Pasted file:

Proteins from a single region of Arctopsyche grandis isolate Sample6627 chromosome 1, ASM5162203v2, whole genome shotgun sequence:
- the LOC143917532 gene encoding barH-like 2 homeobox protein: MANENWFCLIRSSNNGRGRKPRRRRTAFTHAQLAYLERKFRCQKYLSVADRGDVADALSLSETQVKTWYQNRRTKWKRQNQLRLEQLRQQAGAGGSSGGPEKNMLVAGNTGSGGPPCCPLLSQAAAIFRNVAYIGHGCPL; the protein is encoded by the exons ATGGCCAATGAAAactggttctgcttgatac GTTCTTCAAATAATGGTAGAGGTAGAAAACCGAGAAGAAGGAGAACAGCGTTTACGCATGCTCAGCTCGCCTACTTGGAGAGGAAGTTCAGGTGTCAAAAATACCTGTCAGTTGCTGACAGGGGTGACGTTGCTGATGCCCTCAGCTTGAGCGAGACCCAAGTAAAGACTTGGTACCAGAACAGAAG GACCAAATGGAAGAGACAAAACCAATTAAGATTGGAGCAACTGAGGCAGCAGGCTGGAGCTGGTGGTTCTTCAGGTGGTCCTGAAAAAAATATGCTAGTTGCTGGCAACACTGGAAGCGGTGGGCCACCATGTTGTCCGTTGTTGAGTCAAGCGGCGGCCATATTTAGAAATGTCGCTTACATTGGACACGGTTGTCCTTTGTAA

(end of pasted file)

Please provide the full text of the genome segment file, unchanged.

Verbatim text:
Proteins from a single region of Arctopsyche grandis isolate Sample6627 chromosome 1, ASM5162203v2, whole genome shotgun sequence:
- the LOC143917532 gene encoding barH-like 2 homeobox protein: MANENWFCLIRSSNNGRGRKPRRRRTAFTHAQLAYLERKFRCQKYLSVADRGDVADALSLSETQVKTWYQNRRTKWKRQNQLRLEQLRQQAGAGGSSGGPEKNMLVAGNTGSGGPPCCPLLSQAAAIFRNVAYIGHGCPL; the protein is encoded by the exons ATGGCCAATGAAAactggttctgcttgatac GTTCTTCAAATAATGGTAGAGGTAGAAAACCGAGAAGAAGGAGAACAGCGTTTACGCATGCTCAGCTCGCCTACTTGGAGAGGAAGTTCAGGTGTCAAAAATACCTGTCAGTTGCTGACAGGGGTGACGTTGCTGATGCCCTCAGCTTGAGCGAGACCCAAGTAAAGACTTGGTACCAGAACAGAAG GACCAAATGGAAGAGACAAAACCAATTAAGATTGGAGCAACTGAGGCAGCAGGCTGGAGCTGGTGGTTCTTCAGGTGGTCCTGAAAAAAATATGCTAGTTGCTGGCAACACTGGAAGCGGTGGGCCACCATGTTGTCCGTTGTTGAGTCAAGCGGCGGCCATATTTAGAAATGTCGCTTACATTGGACACGGTTGTCCTTTGTAA